Aviation Leaders Set to Transform Seaplanes into ePlanes — a Zero-emission Aircraft for the Future
REDMOND, WA and VANCOUVER, B.C. – March 26, 2019 – magniX, the company powering the electric aviation revolution, and Harbour Air, North America’s largest seaplane airline, today announced a partnership to transform Harbour Air seaplanes into an all-electric commercial fleet powered by the magni500, a 750 horsepower (HP) all-electric motor.
Operating 12 routes between hubs like Seattle and Vancouver and across the pristine natural wilderness of the Pacific Northwest, Harbour Air welcomes more than 500,000 passengers on 30,000 commercial flights each year. Through this partnership, both companies are furthering the vision to someday connect communities with clean, efficient and affordable electric air travel.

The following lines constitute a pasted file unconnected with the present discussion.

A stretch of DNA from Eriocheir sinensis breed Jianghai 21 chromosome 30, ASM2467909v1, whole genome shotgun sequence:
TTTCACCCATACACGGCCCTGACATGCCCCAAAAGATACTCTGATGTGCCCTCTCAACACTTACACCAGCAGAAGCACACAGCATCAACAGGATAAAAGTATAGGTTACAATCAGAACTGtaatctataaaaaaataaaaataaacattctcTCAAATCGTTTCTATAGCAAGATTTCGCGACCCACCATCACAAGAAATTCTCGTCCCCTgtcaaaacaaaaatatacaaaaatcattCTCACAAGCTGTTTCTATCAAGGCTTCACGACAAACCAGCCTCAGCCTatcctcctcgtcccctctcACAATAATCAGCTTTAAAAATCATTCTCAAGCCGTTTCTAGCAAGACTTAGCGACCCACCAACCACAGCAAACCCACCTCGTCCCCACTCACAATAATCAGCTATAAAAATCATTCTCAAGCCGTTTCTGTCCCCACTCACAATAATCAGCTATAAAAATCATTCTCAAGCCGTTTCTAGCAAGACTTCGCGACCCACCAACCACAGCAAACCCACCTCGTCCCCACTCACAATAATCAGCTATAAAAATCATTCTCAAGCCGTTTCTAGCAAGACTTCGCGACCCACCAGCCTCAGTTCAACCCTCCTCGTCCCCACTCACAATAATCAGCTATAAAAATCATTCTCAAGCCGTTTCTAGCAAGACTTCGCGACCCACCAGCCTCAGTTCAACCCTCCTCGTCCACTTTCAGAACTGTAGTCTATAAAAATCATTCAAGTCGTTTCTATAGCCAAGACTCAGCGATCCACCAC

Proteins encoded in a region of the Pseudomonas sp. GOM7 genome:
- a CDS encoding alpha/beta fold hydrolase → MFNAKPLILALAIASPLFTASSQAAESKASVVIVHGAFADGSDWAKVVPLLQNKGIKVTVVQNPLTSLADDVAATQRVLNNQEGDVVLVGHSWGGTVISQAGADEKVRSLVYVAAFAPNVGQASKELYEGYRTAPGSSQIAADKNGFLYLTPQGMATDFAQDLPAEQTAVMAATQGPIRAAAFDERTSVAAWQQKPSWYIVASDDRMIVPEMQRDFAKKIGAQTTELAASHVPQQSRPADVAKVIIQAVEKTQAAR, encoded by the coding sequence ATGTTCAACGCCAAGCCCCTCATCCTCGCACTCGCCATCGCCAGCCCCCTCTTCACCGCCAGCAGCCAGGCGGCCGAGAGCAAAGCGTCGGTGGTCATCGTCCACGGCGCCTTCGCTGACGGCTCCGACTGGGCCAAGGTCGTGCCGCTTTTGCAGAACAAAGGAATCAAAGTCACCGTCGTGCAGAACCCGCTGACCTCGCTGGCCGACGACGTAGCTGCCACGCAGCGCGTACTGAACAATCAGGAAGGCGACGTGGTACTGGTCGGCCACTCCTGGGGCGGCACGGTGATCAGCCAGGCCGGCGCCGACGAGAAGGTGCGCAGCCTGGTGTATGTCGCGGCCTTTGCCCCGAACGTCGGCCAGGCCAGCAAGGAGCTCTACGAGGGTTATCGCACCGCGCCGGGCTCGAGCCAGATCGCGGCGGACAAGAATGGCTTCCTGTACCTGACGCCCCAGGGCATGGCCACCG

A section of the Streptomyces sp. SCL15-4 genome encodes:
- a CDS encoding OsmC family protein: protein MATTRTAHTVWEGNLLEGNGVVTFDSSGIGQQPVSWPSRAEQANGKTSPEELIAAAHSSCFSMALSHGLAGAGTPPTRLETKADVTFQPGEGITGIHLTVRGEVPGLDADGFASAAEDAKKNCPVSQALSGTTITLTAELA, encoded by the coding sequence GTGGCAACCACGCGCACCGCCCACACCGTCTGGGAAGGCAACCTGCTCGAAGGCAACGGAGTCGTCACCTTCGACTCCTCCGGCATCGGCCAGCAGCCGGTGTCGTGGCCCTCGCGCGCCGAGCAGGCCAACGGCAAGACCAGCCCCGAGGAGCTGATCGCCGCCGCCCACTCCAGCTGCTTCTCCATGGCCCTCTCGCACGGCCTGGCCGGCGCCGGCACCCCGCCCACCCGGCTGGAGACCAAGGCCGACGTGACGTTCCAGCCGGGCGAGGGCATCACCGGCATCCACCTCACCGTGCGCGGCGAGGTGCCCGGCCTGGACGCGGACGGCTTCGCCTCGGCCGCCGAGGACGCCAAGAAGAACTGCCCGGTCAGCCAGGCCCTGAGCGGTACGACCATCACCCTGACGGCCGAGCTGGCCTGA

“Harbour Air first demonstrated its commitment to sustainability by becoming the first fully carbon-neutral airline in North America in 2007, through the purchase of carbon offsets,” said Greg McDougall, founder and CEO of Harbour Air Seaplanes. “Through our commitment to making a positive impact on people’s lives, the communities where we operate and the environment, we are once again pushing the boundaries of aviation by becoming the first commercial aircraft to be powered by electric propulsion. We are excited to bring commercial electric aviation to the Pacific Northwest, turning our seaplanes into ePlanes.”